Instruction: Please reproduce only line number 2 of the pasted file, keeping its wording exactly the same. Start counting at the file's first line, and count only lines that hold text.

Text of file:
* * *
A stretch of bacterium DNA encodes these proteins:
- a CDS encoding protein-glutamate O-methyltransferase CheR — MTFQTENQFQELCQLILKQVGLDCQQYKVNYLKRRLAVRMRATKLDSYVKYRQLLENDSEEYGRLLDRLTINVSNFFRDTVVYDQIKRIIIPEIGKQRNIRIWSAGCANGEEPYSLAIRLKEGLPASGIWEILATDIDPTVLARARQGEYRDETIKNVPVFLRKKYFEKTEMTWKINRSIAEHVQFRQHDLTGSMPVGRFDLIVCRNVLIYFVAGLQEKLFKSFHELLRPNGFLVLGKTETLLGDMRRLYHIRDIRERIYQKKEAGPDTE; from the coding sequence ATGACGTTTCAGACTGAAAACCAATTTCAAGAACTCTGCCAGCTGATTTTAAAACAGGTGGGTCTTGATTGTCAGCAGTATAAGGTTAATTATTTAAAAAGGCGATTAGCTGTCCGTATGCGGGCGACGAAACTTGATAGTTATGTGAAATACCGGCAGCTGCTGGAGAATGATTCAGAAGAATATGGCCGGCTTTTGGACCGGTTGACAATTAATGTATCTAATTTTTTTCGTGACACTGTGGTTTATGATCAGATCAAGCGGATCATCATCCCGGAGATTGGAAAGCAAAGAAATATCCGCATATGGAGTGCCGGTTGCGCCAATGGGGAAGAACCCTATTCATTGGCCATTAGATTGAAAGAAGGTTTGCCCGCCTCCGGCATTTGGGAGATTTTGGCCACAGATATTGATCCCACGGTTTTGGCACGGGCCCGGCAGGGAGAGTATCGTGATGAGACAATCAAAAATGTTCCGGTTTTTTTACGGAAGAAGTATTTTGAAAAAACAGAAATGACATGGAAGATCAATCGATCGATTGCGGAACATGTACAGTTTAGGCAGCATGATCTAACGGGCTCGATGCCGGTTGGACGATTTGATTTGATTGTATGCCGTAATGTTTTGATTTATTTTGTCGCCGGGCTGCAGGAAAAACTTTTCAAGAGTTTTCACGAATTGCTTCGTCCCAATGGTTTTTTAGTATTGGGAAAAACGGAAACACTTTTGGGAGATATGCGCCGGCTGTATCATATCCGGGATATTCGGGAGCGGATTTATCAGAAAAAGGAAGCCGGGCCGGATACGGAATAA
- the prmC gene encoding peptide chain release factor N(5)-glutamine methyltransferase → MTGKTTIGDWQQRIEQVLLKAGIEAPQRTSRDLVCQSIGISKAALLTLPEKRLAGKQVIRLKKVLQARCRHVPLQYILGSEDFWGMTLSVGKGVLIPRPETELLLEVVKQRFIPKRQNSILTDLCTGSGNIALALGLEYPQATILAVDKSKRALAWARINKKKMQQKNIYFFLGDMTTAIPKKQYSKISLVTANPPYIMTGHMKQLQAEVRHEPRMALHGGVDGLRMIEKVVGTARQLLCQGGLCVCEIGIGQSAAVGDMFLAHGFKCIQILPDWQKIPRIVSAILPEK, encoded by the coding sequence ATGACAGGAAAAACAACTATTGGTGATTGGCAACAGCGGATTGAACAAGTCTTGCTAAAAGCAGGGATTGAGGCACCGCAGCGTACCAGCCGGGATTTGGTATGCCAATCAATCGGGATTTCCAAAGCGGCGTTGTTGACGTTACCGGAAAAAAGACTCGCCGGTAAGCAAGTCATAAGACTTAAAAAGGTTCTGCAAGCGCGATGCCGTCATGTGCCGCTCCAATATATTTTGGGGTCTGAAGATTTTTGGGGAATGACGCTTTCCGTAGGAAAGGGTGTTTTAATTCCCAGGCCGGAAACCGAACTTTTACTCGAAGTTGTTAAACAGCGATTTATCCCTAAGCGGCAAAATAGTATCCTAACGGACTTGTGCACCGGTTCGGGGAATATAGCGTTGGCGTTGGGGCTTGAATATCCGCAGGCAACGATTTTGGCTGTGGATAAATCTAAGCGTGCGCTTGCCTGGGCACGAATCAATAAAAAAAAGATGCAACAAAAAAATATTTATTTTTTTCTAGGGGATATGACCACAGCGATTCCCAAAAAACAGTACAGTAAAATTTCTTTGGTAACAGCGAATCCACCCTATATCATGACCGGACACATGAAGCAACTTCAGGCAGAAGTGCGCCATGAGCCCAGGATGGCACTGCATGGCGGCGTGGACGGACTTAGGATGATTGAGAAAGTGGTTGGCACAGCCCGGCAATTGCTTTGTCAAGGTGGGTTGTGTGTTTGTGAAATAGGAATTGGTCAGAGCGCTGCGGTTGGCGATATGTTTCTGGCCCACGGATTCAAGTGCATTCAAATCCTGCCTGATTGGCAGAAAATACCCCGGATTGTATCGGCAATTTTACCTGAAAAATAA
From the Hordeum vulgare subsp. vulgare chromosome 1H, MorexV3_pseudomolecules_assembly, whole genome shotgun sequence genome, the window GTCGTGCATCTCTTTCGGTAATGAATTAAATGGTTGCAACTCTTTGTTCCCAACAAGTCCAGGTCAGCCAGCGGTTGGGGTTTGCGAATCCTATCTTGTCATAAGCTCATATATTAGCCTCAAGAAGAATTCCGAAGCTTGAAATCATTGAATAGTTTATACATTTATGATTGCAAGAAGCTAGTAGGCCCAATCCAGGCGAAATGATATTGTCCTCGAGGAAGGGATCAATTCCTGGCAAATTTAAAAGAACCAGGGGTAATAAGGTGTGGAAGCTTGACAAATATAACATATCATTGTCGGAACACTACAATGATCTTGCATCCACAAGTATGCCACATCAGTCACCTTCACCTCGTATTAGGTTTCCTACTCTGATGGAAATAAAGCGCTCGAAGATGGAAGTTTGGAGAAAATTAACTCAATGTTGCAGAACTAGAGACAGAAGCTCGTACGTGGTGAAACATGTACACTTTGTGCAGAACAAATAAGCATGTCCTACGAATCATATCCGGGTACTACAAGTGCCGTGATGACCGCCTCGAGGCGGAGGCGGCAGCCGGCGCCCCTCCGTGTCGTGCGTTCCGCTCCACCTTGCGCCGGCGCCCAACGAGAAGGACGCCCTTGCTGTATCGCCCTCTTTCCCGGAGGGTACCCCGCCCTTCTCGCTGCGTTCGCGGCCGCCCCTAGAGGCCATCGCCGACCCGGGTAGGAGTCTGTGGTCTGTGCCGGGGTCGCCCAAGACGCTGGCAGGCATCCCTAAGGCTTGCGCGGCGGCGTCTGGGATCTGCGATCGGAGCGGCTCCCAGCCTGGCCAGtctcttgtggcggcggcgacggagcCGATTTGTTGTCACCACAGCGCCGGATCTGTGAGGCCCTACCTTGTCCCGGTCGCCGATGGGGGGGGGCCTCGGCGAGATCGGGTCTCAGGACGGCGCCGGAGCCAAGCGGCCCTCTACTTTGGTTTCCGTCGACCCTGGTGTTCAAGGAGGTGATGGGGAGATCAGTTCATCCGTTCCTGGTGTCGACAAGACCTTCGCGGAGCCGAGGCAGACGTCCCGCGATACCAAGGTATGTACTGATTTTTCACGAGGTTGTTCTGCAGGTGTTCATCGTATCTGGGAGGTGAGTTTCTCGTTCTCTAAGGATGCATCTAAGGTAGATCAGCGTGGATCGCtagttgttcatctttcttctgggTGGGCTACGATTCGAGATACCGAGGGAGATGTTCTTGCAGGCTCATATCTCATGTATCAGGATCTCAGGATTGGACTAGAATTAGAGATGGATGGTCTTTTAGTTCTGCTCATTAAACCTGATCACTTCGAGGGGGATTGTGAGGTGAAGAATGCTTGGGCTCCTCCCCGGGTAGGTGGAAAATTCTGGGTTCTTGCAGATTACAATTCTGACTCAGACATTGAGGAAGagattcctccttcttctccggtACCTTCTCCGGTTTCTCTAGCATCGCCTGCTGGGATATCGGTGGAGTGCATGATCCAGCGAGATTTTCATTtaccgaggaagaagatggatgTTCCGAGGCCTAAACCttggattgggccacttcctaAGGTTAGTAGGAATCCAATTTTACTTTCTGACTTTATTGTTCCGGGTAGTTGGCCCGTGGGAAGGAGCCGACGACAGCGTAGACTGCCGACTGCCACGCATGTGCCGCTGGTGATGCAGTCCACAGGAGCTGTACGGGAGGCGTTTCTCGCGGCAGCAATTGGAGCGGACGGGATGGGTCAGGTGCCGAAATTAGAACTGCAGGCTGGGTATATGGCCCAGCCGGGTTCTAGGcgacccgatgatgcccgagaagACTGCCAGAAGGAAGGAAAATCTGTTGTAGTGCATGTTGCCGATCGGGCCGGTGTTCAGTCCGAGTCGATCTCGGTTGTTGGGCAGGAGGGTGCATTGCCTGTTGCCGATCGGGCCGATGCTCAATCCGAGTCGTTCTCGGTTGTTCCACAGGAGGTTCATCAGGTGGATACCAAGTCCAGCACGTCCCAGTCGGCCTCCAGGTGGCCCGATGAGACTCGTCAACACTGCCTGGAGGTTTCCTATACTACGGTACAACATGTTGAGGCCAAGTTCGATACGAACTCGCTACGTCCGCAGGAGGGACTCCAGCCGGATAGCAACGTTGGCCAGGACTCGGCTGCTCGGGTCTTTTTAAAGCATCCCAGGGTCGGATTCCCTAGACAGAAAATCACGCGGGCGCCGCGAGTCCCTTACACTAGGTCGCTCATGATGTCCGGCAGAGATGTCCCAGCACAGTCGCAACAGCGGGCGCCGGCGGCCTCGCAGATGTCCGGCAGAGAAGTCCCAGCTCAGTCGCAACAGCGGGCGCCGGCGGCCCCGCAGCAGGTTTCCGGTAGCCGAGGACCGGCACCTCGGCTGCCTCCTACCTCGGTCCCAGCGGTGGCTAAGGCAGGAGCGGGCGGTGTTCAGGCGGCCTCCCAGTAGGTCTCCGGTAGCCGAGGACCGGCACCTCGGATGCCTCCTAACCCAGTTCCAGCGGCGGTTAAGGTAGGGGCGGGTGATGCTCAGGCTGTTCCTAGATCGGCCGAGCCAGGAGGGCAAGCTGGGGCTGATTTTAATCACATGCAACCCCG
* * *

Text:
- a CDS encoding protein-glutamate O-methyltransferase CheR — MTFQTENQFQELCQLILKQVGLDCQQYKVNYLKRRLAVRMRATKLDSYVKYRQLLENDSEEYGRLLDRLTINVSNFFRDTVVYDQIKRIIIPEIGKQRNIRIWSAGCANGEEPYSLAIRLKEGLPASGIWEILATDIDPTVLARARQGEYRDETIKNVPVFLRKKYFEKTEMTWKINRSIAEHVQFRQHDLTGSMPVGRFDLIVCRNVLIYFVAGLQEKLFKSFHELLRPNGFLVLGKTETLLGDMRRLYHIRDIRERIYQKKEAGPDTE; from the coding sequence ATGACGTTTCAGACTGAAAACCAATTTCAAGAACTCTGCCAGCTGATTTTAAAACAGGTGGGTCTTGATTGTCAGCAGTATAAGGTTAATTATTTAAAAAGGCGATTAGCTGTCCGTATGCGGGCGACGAAACTTGATAGTTATGTGAAATACCGGCAGCTGCTGGAGAATGATTCAGAAGAATATGGCCGGCTTTTGGACCGGTTGACAATTAATGTATCTAATTTTTTTCGTGACACTGTGGTTTATGATCAGATCAAGCGGATCATCATCCCGGAGATTGGAAAGCAAAGAAATATCCGCATATGGAGTGCCGGTTGCGCCAATGGGGAAGAACCCTATTCATTGGCCATTAGATTGAAAGAAGGTTTGCCCGCCTCCGGCATTTGGGAGATTTTGGCCACAGATATTGATCCCACGGTTTTGGCACGGGCCCGGCAGGGAGAGTATCGTGATGAGACAATCAAAAATGTTCCGGTTTTTTTACGGAAGAAGTATTTTGAAAAAACAGAAATGACATGGAAGATCAATCGATCGATTGCGGAACATGTACAGTTTAGGCAGCATGATCTAACGGGCTCGATGCCGGTTGGACGATTTGATTTGATTGTATGCCGTAATGTTTTGATTTATTTTGTCGCCGGGCTGCAGGAAAAACTTTTCAAGAGTTTTCACGAATTGCTTCGTCCCAATGGTTTTTTAGTATTGGGAAAAACGGAAACACTTTTGGGAGATATGCGCCGGCTGTATCATATCCGGGATATTCGGGAGCGGATTTATCAGAAAAAGGAAGCCGGGCCGGATACGGAATAA